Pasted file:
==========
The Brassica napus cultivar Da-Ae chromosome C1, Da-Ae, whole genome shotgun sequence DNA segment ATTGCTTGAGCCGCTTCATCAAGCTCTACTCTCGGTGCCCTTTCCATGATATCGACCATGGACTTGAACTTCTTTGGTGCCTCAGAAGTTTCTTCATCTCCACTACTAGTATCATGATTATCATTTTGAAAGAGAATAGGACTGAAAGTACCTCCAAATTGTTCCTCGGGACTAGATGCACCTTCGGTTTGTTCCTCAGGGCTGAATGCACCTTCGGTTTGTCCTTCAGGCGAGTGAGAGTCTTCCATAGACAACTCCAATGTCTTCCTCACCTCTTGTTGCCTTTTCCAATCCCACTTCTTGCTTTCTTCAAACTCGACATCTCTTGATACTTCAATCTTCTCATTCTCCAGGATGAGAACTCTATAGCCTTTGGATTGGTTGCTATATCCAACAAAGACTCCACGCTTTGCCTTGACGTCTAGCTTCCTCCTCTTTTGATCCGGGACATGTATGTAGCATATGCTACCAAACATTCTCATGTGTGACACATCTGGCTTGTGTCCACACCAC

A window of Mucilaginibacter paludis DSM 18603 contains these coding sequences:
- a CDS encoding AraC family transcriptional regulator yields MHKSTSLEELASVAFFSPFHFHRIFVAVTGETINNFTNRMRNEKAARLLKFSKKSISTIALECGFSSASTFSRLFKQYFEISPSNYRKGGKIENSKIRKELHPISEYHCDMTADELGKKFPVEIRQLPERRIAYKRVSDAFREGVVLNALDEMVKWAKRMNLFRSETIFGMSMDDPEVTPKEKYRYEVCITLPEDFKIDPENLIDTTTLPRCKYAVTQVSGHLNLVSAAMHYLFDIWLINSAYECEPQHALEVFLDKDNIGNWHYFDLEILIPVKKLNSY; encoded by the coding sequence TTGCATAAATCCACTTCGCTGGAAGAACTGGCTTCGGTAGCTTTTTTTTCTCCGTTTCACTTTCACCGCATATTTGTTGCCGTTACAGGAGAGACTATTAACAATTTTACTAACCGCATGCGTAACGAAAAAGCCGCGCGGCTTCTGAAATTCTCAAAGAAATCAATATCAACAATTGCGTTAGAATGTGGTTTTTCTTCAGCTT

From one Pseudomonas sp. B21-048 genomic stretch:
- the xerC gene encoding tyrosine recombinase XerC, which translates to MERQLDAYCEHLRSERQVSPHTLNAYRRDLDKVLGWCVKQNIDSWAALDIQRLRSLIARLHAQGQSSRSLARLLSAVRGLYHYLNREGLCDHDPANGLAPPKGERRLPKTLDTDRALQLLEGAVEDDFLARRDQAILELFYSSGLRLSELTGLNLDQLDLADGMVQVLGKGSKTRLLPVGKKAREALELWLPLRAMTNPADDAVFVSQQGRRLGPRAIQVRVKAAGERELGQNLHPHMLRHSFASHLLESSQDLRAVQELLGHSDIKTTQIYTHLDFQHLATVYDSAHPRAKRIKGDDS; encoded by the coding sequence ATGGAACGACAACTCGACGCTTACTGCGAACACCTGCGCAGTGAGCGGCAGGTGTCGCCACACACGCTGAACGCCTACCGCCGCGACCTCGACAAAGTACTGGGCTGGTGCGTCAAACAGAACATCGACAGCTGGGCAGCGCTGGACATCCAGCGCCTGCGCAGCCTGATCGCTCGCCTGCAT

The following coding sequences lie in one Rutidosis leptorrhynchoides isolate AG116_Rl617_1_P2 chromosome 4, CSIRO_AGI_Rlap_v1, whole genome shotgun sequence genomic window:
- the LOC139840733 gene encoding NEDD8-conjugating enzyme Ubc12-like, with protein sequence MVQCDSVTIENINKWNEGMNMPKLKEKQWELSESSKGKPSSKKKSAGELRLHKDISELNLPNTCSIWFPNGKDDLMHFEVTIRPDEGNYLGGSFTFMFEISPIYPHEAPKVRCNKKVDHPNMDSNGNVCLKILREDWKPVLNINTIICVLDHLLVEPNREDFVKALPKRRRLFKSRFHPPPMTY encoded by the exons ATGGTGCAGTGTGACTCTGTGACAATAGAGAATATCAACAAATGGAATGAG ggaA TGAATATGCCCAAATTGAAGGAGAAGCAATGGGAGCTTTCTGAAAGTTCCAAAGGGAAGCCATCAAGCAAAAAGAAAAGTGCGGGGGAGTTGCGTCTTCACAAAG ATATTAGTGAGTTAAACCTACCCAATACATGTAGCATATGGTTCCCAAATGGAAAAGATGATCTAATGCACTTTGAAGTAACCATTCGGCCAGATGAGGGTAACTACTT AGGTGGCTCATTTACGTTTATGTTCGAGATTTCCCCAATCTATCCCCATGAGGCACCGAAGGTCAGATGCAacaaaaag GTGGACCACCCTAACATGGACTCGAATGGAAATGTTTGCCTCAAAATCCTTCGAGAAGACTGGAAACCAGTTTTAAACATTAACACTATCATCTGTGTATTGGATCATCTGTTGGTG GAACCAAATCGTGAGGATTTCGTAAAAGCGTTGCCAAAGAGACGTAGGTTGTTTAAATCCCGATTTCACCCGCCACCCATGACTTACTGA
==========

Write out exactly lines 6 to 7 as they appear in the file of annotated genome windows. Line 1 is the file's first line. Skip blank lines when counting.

The following coding sequences lie in one Rutidosis leptorrhynchoides isolate AG116_Rl617_1_P2 chromosome 4, CSIRO_AGI_Rlap_v1, whole genome shotgun sequence genomic window:
- the LOC139840733 gene encoding NEDD8-conjugating enzyme Ubc12-like, with protein sequence MVQCDSVTIENINKWNEGMNMPKLKEKQWELSESSKGKPSSKKKSAGELRLHKDISELNLPNTCSIWFPNGKDDLMHFEVTIRPDEGNYLGGSFTFMFEISPIYPHEAPKVRCNKKVDHPNMDSNGNVCLKILREDWKPVLNINTIICVLDHLLVEPNREDFVKALPKRRRLFKSRFHPPPMTY encoded by the exons ATGGTGCAGTGTGACTCTGTGACAATAGAGAATATCAACAAATGGAATGAG ggaA TGAATATGCCCAAATTGAAGGAGAAGCAATGGGAGCTTTCTGAAAGTTCCAAAGGGAAGCCATCAAGCAAAAAGAAAAGTGCGGGGGAGTTGCGTCTTCACAAAG ATATTAGTGAGTTAAACCTACCCAATACATGTAGCATATGGTTCCCAAATGGAAAAGATGATCTAATGCACTTTGAAGTAACCATTCGGCCAGATGAGGGTAACTACTT AGGTGGCTCATTTACGTTTATGTTCGAGATTTCCCCAATCTATCCCCATGAGGCACCGAAGGTCAGATGCAacaaaaag GTGGACCACCCTAACATGGACTCGAATGGAAATGTTTGCCTCAAAATCCTTCGAGAAGACTGGAAACCAGTTTTAAACATTAACACTATCATCTGTGTATTGGATCATCTGTTGGTG GAACCAAATCGTGAGGATTTCGTAAAAGCGTTGCCAAAGAGACGTAGGTTGTTTAAATCCCGATTTCACCCGCCACCCATGACTTACTGA